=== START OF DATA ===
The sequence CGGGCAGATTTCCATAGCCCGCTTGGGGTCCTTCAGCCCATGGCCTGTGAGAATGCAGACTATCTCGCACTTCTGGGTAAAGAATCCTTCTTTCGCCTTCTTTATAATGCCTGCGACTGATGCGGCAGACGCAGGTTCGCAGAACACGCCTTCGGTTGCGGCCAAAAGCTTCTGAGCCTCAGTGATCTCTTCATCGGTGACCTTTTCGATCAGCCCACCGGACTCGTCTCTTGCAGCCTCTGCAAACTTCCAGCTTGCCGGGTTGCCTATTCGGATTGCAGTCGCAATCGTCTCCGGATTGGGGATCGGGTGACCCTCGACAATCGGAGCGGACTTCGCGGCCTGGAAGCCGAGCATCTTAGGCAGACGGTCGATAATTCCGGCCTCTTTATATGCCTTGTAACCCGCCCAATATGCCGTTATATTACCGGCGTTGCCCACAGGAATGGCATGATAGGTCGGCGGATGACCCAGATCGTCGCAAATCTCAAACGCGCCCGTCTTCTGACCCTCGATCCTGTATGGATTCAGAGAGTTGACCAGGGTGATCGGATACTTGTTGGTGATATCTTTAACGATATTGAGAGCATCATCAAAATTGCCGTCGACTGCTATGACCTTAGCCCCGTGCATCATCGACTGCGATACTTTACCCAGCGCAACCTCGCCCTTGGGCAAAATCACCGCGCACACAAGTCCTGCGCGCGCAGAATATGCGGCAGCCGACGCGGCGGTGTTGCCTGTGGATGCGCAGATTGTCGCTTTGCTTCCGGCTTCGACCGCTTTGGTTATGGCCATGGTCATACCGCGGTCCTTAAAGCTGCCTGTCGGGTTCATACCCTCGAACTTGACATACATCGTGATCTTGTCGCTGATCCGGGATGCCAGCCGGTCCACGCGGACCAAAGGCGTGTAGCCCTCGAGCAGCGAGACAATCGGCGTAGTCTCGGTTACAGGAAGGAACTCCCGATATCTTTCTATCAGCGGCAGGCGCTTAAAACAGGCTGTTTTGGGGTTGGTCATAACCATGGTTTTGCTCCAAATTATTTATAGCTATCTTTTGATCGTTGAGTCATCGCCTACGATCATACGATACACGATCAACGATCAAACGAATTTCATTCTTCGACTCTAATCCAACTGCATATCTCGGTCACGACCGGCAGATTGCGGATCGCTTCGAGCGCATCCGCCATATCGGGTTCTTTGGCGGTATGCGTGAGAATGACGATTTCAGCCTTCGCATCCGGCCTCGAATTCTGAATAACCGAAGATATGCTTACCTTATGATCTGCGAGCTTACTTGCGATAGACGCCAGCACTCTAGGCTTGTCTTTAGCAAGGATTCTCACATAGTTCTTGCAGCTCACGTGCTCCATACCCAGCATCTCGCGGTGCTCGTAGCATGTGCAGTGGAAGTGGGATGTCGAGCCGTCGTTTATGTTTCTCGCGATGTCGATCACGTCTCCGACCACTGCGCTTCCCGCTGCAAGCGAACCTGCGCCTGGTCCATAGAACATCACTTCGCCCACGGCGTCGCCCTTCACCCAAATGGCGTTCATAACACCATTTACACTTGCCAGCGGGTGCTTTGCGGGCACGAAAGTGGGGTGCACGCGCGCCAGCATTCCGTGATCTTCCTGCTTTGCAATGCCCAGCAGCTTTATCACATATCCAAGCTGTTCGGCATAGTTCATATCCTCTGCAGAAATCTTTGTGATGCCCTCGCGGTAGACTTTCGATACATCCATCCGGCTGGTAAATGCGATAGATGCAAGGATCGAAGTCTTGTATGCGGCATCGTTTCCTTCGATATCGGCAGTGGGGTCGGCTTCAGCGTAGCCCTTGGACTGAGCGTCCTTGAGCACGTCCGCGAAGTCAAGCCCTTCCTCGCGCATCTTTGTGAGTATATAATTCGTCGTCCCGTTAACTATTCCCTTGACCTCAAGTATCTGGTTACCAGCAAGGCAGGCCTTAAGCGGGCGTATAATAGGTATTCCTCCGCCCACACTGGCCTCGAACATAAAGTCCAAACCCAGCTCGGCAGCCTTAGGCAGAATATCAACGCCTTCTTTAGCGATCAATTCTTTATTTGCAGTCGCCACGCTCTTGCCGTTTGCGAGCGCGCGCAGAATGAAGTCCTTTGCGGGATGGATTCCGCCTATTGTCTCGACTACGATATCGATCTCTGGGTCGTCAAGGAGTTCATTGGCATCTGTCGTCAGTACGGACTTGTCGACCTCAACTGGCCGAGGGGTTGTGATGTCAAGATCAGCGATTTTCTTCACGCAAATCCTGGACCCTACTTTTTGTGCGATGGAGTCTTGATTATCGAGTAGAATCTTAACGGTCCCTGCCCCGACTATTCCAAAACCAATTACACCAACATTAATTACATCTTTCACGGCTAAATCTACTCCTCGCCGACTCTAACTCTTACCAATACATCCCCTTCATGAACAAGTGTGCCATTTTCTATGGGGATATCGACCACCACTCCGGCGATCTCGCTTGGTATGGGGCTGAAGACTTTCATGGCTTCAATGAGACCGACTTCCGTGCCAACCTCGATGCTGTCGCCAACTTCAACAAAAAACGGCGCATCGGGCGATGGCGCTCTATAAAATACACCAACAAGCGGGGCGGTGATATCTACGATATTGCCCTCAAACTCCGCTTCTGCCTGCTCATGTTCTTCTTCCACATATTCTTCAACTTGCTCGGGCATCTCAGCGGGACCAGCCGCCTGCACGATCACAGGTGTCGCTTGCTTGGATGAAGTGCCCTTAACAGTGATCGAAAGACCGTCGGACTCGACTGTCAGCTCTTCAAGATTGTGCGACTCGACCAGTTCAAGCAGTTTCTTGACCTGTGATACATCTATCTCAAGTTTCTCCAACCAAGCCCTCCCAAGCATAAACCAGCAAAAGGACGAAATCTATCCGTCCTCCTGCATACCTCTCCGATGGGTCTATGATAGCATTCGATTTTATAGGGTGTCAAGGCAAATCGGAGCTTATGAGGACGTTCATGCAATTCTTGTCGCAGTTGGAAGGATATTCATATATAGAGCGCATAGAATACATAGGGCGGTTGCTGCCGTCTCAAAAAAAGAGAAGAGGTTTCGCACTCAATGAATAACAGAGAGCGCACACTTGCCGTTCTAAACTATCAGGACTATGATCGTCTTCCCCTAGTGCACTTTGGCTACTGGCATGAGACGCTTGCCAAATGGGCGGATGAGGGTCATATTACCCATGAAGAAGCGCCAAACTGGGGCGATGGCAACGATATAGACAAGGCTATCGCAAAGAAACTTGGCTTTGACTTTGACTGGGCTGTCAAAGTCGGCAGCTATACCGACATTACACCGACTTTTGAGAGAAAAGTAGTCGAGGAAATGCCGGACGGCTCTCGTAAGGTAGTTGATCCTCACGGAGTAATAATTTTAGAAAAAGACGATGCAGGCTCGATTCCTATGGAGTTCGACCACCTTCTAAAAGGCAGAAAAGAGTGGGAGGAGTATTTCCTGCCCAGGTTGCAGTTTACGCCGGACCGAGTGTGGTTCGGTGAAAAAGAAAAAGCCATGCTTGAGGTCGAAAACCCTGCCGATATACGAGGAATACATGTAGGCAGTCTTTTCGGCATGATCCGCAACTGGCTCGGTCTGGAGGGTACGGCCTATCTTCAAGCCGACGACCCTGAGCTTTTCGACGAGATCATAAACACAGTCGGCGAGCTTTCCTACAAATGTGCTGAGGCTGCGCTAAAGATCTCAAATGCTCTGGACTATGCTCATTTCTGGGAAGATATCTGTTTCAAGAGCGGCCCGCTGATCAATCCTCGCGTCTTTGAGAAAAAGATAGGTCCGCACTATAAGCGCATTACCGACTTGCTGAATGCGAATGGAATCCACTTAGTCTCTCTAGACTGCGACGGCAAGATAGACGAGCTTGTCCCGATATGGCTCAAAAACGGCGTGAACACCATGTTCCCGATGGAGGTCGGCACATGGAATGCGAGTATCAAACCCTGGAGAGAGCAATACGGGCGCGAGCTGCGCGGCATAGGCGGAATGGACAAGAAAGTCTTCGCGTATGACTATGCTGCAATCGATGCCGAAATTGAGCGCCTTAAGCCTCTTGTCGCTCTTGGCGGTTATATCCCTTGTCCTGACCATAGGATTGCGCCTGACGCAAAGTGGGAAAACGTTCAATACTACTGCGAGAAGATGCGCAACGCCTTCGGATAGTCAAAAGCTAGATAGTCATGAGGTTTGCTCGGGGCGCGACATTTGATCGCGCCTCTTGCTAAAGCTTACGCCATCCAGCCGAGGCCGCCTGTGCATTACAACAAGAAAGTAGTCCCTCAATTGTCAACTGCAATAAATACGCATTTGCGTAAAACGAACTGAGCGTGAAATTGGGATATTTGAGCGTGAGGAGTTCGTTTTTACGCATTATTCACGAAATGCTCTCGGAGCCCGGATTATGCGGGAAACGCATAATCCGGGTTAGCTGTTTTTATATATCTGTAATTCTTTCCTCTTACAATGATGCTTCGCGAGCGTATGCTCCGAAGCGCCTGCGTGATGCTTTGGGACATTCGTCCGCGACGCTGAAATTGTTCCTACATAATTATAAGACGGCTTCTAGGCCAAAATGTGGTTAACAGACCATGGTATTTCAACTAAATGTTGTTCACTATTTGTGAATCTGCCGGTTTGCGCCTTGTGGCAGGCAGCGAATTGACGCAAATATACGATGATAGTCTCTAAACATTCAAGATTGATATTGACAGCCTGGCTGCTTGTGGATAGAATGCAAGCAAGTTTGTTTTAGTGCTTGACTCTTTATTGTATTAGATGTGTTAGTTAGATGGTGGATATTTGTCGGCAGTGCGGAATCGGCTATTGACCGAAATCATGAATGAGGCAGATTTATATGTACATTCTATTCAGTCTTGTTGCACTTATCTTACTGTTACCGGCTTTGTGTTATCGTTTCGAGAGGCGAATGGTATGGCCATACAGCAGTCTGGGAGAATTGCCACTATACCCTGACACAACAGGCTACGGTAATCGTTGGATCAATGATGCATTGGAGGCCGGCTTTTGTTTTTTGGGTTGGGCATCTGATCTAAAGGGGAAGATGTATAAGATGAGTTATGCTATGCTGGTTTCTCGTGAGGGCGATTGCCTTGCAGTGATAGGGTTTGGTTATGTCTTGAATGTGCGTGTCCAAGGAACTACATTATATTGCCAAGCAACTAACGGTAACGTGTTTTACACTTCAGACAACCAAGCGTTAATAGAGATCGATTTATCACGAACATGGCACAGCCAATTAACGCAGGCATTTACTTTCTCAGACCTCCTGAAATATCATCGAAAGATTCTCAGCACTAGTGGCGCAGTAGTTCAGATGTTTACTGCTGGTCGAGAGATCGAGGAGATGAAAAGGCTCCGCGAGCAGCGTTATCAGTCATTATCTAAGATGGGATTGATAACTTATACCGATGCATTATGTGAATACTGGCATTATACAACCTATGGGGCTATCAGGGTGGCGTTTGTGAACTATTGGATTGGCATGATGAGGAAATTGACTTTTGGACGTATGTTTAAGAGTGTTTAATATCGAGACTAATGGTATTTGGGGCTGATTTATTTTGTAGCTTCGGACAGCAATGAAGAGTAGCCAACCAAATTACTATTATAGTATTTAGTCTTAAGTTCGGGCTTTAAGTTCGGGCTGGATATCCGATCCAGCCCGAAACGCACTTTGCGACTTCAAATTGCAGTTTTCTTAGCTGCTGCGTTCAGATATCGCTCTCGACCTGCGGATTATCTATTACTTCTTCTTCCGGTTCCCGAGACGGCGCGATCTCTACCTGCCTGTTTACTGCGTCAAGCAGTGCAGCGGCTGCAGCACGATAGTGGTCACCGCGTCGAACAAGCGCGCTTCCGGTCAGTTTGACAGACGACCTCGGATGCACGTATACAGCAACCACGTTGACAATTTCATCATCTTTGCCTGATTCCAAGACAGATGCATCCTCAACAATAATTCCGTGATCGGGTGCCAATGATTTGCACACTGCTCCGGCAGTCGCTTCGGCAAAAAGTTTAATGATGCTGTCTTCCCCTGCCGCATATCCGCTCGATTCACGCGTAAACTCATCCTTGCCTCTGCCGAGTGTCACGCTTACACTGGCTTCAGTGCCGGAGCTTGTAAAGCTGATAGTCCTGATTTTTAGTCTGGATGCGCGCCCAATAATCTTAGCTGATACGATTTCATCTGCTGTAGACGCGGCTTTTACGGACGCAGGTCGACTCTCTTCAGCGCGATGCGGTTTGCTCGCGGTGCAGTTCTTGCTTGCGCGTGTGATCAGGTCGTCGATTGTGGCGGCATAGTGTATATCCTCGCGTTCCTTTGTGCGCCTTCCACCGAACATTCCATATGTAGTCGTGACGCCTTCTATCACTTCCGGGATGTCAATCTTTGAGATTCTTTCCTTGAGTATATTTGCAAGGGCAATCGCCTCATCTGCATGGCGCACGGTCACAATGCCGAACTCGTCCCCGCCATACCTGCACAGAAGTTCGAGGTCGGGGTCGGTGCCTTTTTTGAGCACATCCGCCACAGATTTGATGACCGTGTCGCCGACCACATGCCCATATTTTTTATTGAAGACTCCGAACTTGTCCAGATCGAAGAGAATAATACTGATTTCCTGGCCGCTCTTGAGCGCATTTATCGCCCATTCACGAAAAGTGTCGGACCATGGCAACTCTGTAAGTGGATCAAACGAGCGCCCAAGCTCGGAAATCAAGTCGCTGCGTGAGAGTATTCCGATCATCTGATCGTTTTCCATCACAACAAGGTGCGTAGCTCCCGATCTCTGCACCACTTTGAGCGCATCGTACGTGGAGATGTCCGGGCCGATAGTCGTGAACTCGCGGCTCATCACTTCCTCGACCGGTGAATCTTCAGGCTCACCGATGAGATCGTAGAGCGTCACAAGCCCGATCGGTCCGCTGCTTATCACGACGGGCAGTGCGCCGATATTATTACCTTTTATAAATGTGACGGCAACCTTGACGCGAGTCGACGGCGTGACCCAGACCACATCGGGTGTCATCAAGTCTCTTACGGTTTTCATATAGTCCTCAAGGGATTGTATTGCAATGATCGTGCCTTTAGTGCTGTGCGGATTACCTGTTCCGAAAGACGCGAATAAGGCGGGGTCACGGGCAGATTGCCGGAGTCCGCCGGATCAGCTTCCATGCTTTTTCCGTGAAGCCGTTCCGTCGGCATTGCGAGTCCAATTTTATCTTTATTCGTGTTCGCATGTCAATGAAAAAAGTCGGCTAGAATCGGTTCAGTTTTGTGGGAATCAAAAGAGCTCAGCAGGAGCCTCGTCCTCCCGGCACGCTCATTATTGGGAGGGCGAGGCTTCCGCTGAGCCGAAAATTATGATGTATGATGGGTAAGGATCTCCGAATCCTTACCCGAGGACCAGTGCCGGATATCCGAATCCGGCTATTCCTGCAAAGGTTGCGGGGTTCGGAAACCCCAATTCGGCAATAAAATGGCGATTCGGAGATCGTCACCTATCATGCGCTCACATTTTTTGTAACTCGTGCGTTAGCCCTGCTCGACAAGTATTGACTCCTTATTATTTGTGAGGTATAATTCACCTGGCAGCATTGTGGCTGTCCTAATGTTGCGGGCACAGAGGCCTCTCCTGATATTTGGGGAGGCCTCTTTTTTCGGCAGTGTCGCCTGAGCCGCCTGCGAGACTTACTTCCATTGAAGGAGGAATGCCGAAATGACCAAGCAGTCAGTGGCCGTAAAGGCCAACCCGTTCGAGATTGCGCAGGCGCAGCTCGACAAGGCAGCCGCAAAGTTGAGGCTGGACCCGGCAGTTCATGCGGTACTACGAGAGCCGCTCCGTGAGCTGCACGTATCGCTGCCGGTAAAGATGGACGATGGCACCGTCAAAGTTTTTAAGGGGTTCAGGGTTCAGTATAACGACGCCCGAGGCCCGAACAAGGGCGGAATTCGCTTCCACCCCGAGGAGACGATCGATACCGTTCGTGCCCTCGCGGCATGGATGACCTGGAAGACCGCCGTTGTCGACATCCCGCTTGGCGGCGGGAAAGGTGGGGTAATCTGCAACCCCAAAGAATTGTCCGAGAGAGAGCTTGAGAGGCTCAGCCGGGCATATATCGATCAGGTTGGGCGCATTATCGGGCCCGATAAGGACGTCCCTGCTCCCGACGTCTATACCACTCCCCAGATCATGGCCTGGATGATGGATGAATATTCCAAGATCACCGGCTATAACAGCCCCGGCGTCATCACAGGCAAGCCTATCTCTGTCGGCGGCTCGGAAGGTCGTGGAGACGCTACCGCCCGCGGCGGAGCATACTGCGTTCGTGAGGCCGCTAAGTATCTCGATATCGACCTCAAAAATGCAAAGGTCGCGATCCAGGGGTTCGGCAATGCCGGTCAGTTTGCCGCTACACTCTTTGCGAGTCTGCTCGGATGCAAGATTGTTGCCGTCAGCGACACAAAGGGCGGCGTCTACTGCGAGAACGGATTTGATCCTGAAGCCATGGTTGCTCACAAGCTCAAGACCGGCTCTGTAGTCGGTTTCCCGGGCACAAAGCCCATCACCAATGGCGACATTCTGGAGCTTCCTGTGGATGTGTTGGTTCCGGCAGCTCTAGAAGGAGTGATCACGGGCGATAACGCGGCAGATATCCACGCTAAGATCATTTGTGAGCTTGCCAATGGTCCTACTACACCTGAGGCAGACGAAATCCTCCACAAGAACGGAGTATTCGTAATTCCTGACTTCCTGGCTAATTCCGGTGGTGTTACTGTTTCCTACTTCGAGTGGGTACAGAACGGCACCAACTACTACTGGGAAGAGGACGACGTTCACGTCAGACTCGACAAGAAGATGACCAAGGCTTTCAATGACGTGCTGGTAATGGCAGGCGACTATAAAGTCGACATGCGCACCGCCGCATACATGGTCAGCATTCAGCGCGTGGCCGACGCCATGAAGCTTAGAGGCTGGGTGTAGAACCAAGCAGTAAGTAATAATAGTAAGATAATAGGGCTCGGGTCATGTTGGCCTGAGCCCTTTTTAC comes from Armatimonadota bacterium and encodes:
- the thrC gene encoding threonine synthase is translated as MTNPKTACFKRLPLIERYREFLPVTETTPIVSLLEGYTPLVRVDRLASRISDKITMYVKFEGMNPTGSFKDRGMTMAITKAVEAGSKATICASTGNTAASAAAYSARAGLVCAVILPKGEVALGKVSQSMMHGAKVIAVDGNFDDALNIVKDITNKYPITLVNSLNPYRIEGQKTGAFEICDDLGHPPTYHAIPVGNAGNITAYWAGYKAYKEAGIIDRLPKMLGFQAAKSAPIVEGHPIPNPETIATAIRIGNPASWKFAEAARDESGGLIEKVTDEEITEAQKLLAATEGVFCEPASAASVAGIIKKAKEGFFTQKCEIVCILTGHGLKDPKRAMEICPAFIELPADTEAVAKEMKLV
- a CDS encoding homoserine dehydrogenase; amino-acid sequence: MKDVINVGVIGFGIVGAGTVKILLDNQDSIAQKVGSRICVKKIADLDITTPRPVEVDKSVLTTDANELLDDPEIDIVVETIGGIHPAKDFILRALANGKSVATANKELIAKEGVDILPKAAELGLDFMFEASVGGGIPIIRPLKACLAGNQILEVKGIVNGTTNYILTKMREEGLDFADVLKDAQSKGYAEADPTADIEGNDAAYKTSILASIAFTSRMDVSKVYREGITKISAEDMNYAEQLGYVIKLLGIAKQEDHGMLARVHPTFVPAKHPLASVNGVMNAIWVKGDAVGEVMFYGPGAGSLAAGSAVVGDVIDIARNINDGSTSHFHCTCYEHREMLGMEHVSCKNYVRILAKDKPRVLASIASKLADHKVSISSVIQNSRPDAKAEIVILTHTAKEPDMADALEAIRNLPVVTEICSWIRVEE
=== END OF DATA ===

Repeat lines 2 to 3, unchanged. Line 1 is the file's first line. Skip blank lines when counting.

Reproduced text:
- the thrC gene encoding threonine synthase is translated as MTNPKTACFKRLPLIERYREFLPVTETTPIVSLLEGYTPLVRVDRLASRISDKITMYVKFEGMNPTGSFKDRGMTMAITKAVEAGSKATICASTGNTAASAAAYSARAGLVCAVILPKGEVALGKVSQSMMHGAKVIAVDGNFDDALNIVKDITNKYPITLVNSLNPYRIEGQKTGAFEICDDLGHPPTYHAIPVGNAGNITAYWAGYKAYKEAGIIDRLPKMLGFQAAKSAPIVEGHPIPNPETIATAIRIGNPASWKFAEAARDESGGLIEKVTDEEITEAQKLLAATEGVFCEPASAASVAGIIKKAKEGFFTQKCEIVCILTGHGLKDPKRAMEICPAFIELPADTEAVAKEMKLV
- a CDS encoding homoserine dehydrogenase; amino-acid sequence: MKDVINVGVIGFGIVGAGTVKILLDNQDSIAQKVGSRICVKKIADLDITTPRPVEVDKSVLTTDANELLDDPEIDIVVETIGGIHPAKDFILRALANGKSVATANKELIAKEGVDILPKAAELGLDFMFEASVGGGIPIIRPLKACLAGNQILEVKGIVNGTTNYILTKMREEGLDFADVLKDAQSKGYAEADPTADIEGNDAAYKTSILASIAFTSRMDVSKVYREGITKISAEDMNYAEQLGYVIKLLGIAKQEDHGMLARVHPTFVPAKHPLASVNGVMNAIWVKGDAVGEVMFYGPGAGSLAAGSAVVGDVIDIARNINDGSTSHFHCTCYEHREMLGMEHVSCKNYVRILAKDKPRVLASIASKLADHKVSISSVIQNSRPDAKAEIVILTHTAKEPDMADALEAIRNLPVVTEICSWIRVEE